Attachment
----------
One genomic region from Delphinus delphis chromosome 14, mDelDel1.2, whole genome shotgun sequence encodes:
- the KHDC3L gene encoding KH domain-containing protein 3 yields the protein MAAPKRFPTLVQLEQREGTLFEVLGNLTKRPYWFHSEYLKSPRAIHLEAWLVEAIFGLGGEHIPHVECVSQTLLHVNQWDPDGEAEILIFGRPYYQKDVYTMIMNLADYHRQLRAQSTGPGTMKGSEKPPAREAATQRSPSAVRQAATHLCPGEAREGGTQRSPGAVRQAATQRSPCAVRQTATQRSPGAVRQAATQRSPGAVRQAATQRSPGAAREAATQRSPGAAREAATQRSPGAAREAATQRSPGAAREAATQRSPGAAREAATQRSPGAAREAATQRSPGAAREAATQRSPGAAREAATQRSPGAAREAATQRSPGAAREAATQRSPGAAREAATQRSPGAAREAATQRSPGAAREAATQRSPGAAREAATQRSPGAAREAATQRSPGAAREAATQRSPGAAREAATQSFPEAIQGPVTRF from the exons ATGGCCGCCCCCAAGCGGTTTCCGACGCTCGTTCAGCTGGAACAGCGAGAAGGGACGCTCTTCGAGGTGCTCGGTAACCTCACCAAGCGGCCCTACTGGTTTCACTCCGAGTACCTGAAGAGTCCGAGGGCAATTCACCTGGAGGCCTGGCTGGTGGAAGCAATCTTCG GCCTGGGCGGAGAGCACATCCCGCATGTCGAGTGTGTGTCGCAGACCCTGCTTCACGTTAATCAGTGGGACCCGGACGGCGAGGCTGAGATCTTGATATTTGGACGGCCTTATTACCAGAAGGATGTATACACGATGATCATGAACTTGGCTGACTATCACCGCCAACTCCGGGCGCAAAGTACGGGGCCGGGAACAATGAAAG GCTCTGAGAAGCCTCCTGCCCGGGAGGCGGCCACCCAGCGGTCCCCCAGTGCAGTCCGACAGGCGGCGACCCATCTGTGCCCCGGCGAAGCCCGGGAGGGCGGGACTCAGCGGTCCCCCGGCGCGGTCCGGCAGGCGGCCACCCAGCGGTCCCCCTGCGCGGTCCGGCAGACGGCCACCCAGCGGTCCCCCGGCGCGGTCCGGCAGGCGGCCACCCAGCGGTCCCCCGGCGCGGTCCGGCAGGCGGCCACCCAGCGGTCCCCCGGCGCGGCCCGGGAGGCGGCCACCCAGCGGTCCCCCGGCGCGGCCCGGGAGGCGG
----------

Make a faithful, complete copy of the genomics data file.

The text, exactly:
One genomic region from Delphinus delphis chromosome 14, mDelDel1.2, whole genome shotgun sequence encodes:
- the KHDC3L gene encoding KH domain-containing protein 3 yields the protein MAAPKRFPTLVQLEQREGTLFEVLGNLTKRPYWFHSEYLKSPRAIHLEAWLVEAIFGLGGEHIPHVECVSQTLLHVNQWDPDGEAEILIFGRPYYQKDVYTMIMNLADYHRQLRAQSTGPGTMKGSEKPPAREAATQRSPSAVRQAATHLCPGEAREGGTQRSPGAVRQAATQRSPCAVRQTATQRSPGAVRQAATQRSPGAVRQAATQRSPGAAREAATQRSPGAAREAATQRSPGAAREAATQRSPGAAREAATQRSPGAAREAATQRSPGAAREAATQRSPGAAREAATQRSPGAAREAATQRSPGAAREAATQRSPGAAREAATQRSPGAAREAATQRSPGAAREAATQRSPGAAREAATQRSPGAAREAATQRSPGAAREAATQRSPGAAREAATQRSPGAAREAATQSFPEAIQGPVTRF from the exons ATGGCCGCCCCCAAGCGGTTTCCGACGCTCGTTCAGCTGGAACAGCGAGAAGGGACGCTCTTCGAGGTGCTCGGTAACCTCACCAAGCGGCCCTACTGGTTTCACTCCGAGTACCTGAAGAGTCCGAGGGCAATTCACCTGGAGGCCTGGCTGGTGGAAGCAATCTTCG GCCTGGGCGGAGAGCACATCCCGCATGTCGAGTGTGTGTCGCAGACCCTGCTTCACGTTAATCAGTGGGACCCGGACGGCGAGGCTGAGATCTTGATATTTGGACGGCCTTATTACCAGAAGGATGTATACACGATGATCATGAACTTGGCTGACTATCACCGCCAACTCCGGGCGCAAAGTACGGGGCCGGGAACAATGAAAG GCTCTGAGAAGCCTCCTGCCCGGGAGGCGGCCACCCAGCGGTCCCCCAGTGCAGTCCGACAGGCGGCGACCCATCTGTGCCCCGGCGAAGCCCGGGAGGGCGGGACTCAGCGGTCCCCCGGCGCGGTCCGGCAGGCGGCCACCCAGCGGTCCCCCTGCGCGGTCCGGCAGACGGCCACCCAGCGGTCCCCCGGCGCGGTCCGGCAGGCGGCCACCCAGCGGTCCCCCGGCGCGGTCCGGCAGGCGGCCACCCAGCGGTCCCCCGGCGCGGCCCGGGAGGCGGCCACCCAGCGGTCCCCCGGCGCGGCCCGGGAGGCGG